While the Yankees are usually the first team mentioned when other teams make their top-tier talent available, the Mets as usual are setting their sights a little lower. Such illustrious names as Kevin Millwood, Jeremy Guthrie and Jake Westbrook have been said to be scouted by Queens’ Finest. Exciting stuff for Mets fans. Don’t expect to see any deal coming out of Flushing until we approach the July 31 trade deadline, when prices will drop.

St. Louis added some depth to their battered pitching staff today, by reacquiring Jeff Suppan who had been recently waived by the Brewers. The Cards will pay Suppan the prorated minimum, while the Brew crew get the pleasure of picking up the rest of the $10.5 million they owed the disappointing pitcher. After a successful run in St. Louis from 2004-2006, culminating with a starring role in their post season surge (Mets fans remember that well), Suppan signed with Milwaukee for 4 years and $42 million, then the richest contract in team history. Perhaps Dave Duncan can sprinkle his magic pixie dust on Suppan and turn him back into a serviceable hurler.

One pitcher that I left out of the last rookie round-up is Madison Bumgarner. With Todd Wellemeyer-wiener making a preemptive leave from his start today in Cincy with a strained quad, we may see the highly touted lefty arriving in San Francisco soon. Word is Wellemeyer may need a trip to the DL. Bumgarner posted a nano-tastic 0.94 ERA in May, but has come back to Earth in his two June starts. On the year, he’s 6-1 with a 3.13 ERA/1.37 WHIP, 47K/20BB in 69 innings at AAA Fresno. I wrote a little already about the 20 year old’s return to form after a poor spring and the addition of a cutter to his repetoire. Bumgarner’s numbers look nice on the surface, but his BB/K rate isn’t great and he’s got a 3.99 FIP. Expect that number to jump if he’s called up. While he might be a asset in deep leagues, I don’t see him as more than a streaming option in 12 team mixed right now.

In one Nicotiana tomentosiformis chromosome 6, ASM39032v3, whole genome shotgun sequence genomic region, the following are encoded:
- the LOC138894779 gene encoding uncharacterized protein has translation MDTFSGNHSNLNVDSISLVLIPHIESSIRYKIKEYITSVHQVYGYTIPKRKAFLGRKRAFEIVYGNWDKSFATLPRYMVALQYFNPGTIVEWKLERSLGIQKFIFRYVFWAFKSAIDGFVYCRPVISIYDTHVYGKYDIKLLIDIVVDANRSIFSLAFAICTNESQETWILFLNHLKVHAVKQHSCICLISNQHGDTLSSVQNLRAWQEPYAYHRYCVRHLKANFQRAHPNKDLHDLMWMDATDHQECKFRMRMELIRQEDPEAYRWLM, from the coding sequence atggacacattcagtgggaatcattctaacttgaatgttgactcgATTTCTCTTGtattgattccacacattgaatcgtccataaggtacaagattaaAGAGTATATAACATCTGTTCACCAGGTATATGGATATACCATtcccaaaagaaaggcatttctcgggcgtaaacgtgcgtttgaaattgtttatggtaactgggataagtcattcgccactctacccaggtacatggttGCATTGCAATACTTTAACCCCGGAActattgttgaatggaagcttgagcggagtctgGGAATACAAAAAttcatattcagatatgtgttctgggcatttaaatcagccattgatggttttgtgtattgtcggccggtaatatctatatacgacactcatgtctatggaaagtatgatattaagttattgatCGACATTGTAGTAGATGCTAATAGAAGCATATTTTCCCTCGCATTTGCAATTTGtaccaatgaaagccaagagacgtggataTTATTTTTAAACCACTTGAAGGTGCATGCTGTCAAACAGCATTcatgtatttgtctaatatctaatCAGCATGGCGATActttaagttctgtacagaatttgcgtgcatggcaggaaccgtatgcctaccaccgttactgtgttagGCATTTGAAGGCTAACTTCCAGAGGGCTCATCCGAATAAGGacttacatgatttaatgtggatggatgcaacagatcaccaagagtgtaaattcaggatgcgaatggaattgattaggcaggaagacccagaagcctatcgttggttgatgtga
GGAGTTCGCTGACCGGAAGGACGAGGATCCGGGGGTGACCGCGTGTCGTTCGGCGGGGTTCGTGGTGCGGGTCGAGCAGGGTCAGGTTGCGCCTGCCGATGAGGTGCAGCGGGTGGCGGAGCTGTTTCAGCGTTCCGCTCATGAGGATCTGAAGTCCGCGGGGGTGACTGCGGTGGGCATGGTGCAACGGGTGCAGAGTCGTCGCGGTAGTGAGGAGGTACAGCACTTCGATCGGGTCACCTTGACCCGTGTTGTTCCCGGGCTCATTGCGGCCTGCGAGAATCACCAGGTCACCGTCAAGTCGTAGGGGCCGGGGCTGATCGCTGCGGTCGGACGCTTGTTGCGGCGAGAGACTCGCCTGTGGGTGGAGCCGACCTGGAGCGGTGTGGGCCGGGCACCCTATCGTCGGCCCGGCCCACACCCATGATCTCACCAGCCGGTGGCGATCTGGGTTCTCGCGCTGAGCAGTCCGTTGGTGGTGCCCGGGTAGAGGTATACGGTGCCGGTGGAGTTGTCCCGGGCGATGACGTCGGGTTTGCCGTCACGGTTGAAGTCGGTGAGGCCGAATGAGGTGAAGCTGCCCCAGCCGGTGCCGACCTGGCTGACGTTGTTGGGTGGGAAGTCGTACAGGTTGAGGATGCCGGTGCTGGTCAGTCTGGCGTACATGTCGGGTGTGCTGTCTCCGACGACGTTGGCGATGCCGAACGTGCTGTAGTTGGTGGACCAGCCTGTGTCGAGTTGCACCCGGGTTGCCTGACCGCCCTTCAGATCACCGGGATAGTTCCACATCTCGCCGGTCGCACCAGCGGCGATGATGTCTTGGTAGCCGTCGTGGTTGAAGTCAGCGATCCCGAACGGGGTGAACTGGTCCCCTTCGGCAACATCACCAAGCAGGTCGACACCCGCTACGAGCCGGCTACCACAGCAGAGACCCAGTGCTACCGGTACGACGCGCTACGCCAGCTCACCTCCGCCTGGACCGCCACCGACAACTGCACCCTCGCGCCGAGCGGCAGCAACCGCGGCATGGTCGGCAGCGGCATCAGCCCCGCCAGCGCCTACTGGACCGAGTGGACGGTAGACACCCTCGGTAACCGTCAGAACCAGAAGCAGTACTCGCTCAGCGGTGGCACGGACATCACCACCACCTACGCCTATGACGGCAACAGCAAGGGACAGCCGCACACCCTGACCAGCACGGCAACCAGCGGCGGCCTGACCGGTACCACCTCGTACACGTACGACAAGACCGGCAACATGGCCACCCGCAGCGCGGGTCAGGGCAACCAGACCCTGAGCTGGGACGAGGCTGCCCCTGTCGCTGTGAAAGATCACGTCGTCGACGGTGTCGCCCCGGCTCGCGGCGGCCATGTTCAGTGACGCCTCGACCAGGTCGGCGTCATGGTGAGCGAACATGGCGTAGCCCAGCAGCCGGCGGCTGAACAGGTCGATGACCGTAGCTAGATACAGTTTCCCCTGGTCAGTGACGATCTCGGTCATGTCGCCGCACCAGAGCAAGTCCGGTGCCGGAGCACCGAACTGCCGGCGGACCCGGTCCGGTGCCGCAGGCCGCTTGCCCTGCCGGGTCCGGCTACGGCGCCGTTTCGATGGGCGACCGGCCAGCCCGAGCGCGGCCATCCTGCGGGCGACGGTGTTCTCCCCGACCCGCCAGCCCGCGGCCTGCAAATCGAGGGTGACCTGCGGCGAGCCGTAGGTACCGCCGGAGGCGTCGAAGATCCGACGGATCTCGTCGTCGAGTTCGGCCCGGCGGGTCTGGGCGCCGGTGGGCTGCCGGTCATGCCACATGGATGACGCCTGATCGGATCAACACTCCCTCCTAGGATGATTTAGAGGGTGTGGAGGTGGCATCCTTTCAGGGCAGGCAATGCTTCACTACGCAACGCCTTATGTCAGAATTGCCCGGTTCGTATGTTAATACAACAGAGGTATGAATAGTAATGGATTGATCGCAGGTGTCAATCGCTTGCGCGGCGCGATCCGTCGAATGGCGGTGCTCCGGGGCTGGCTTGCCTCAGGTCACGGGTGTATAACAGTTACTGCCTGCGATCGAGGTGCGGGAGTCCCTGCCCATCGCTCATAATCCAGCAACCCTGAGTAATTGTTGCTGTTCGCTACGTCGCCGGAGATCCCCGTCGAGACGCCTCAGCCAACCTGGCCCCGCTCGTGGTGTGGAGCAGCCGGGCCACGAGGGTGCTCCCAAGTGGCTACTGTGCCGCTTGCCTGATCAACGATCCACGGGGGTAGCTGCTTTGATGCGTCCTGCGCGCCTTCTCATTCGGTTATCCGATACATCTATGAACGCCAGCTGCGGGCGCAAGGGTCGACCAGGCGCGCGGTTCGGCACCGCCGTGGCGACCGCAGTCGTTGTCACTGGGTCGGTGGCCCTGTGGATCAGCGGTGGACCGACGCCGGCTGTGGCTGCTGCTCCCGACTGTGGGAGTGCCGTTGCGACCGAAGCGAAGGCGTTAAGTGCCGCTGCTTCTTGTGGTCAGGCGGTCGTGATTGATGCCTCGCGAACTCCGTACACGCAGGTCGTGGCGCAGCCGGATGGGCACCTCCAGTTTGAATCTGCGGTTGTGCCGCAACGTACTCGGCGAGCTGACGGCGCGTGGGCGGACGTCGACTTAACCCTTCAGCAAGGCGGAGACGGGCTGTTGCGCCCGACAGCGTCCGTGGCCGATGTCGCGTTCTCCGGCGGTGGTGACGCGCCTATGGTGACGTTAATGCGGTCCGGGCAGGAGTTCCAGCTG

Note: Madison Bumgarner was suspended three games and fined for blowing up at an umpire during his Monday loss. He’ll serve his suspension tomorrow, Sunday and Monday, making him eligible to pitch by the next time Wellemeyers turn in the rotation comes up, next week against Baltimore.

Because everyone loves to mock failure, I’ll leave you with this video from last night of Oakland outfielder, Matt Carson face-plant into the wall from yesterday’s 7-1 Angels win over the A’s.

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Ike Davis and Appreciating OBP *UPDATED*

April 19, 2010

I never thought I’d put “Mike Francesa” and “interesting” together in the same sentence but a Mad Dogless Mike had former Mets GM and all-around nincompoop Steve Phillips on his WFAN radio show this afternoon, to talk about Mets rookie 1B Ike Davis. Davis got the call this afternoon and he’ll be debuting at first and hitting 6th for The Mets tonight against The Cubs. What peaked my interest in the exchange was the talk of how On Base Percentage is more greatly appreciated than ever before (“due to Billy Beane and the whole Money Ball phenomena,” said an audibly bitter Phillips) and how the ability to tell a ball from a strike, is “the 6th tool,” to use when evaluating a players skills.